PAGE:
Writing an audio novel, part 2

I’m now three chapters into the writing of A Turn off the Path, and already I’ve noticed I’m handling the writing of it a little differently to when I write a novel intended to go to print. For a start, I am reading each chapter aloud as I finish writing it, and go back over it, reading it aloud again to check if the sentences sound right when they are spoken. Don’t get me wrong; I always ‘hear’ the sentences in my head when I write a novel, and very often I’ve read passages aloud to know exactly where the rhythm of a sentence is faltering. But this is much more marked, in this one.

I’m not finding that I’m writing shorter sentences, as I’d half-imagined when I started. There’s a mix, as usual, of short and long sentences, and I’ve always used punctuation, including the dreaded semi-colon(which I think is very much unfairly traduced!) to mark natural pauses in the soundtrack in my head that gets translated into words on the page, or rather screen, at this point. I’ve also always treated each chapter as a mini-story but with a twist, small or otherwise, that carries you onto the next. That’s the same, in this one. And I’ve often used different forms of narrative to carry a story forward and to express different points of view. That’s similar too, A Turn off the Path–the main narrative is from the point of view of Helen, who gets left behind in Saint Jean while her sister Alex keeps to the plan and the Camino, but you also hear Alex’s voice through the blog posts she writes to update family and friends about the walk. It’s working well, so far. I’m also very much a visual writer, and love to paint word-pictures of places and people and atmospheres; but in this novel, I’m also very focussed on sound, not just the way that the sentences sound, but also other things. For example, I’m putting in small references to Basque words in the novel: but I’m very much aware that it’s one thing to think of what you can put on the page, in an audio version you also have to consider how the narrator might pronounce such words, and give extra clues to it. There’s also other sound elements to flag, like saying that someone has a slight accent you can’t quite place, and the sound of bells over the town. It’s not that I wouldn’t include those things in a novel normally, because I do; it’s just that I’m more conscious of it in this one, and more conscious too of how it might sound coming through your earphones.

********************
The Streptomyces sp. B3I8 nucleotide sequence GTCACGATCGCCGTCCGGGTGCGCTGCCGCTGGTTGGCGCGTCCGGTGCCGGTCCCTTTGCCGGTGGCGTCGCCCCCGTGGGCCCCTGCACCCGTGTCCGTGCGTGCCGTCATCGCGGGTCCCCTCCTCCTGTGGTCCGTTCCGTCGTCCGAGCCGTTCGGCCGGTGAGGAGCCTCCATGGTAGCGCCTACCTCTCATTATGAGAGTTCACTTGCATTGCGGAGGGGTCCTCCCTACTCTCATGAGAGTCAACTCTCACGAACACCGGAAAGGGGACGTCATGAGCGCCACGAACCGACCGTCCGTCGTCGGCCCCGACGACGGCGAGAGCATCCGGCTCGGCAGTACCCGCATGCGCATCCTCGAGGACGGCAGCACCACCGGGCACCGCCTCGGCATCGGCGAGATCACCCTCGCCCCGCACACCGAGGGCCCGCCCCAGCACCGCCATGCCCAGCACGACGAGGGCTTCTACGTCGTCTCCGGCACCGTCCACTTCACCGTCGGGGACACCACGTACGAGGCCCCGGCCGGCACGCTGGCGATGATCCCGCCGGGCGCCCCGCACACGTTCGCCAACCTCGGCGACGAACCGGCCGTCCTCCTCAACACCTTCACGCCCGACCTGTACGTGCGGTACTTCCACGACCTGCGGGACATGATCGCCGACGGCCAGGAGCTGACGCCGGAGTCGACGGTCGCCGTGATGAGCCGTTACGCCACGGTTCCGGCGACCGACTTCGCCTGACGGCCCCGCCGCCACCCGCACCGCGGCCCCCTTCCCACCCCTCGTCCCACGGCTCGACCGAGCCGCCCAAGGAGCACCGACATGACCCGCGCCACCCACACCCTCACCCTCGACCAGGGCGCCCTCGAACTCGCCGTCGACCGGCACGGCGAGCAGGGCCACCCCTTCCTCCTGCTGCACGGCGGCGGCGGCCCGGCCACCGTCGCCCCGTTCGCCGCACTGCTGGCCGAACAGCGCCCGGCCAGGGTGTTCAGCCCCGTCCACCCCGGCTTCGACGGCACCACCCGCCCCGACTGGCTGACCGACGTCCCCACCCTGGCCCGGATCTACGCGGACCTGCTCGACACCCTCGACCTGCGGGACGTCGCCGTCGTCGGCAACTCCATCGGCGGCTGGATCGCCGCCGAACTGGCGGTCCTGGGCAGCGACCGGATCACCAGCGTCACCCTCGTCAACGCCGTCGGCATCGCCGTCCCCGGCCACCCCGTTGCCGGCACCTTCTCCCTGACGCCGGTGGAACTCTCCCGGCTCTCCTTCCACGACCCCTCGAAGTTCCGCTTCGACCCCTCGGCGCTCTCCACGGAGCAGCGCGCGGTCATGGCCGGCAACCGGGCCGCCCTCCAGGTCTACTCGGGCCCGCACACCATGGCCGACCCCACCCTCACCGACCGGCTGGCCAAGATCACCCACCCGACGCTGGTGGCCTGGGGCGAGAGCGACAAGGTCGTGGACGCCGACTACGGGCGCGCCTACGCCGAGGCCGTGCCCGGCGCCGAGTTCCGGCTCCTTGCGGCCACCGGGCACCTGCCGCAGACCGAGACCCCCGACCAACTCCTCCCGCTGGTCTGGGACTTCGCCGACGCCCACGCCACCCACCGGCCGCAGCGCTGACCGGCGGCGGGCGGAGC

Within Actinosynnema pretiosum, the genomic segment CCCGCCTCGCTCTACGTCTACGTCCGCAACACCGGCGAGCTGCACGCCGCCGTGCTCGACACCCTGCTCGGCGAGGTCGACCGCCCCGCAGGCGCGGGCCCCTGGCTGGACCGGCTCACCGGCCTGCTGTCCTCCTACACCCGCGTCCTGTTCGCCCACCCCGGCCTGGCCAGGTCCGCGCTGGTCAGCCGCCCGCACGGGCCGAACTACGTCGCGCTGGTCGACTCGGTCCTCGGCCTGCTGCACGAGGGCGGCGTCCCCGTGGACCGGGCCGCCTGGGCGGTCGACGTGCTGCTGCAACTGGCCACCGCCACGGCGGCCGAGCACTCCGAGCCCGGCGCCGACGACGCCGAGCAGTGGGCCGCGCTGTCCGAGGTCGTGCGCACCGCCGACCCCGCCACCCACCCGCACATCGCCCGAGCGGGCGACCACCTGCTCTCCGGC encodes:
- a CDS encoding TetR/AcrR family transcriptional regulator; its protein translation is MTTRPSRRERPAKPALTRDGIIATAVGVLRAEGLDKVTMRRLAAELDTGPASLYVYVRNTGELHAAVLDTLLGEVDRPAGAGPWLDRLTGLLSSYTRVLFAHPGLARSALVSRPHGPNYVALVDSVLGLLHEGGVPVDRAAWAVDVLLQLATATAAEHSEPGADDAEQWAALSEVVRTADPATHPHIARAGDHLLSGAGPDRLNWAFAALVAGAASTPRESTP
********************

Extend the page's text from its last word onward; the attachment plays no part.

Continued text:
Listening to Saint Jean: photo by Sophie Masson

Podcast interview about French Fairy Tales

Delighted to announce the release of my interview with Claudine Tinellis’ fabulous podcast, Talking Aussie Books, which has gone live today. It’s very much a discussion focussed around French Fairy Tales and the stories I retold within it. I really enjoyed chatting with Claudine about it all! Also talked about some of my other 2020 books later in the interview.

You can listen to the full podcast interview here.

Honoured to be featured as first story on striking new podcast series

I am honoured to have an interview with me featured as the very first episode of the brand-new Catastrophic podcast series, a project inspired by the recent–and current!–catastrophic bushfires in Australia and the challenges for the future. Created by the fabulous Kel Butler, the hard-hitting series focusses on a different person’s story in each episode. In my case, it was really the first time I have spoken in such a complete way about our recent stressful experiences in our region of not only constant fire threat over several months but really bad drought over more than a year–the recounting of it all drawn out by Kel’s great interviewing skills. And now that the wonderful rains in our region have brought about a relaxing of the extreme anxiety, I found I was able to reflect on it more…

You can find the complete episode with my interview here (10 minutes long).

I hope listeners find it interesting–and do listen out for other episodes of the series!

The Catastrophic podcast series website is here, (you can subscribe to the series there) and the Facebook page is here: Like it to keep up with news of new episodes and other updates.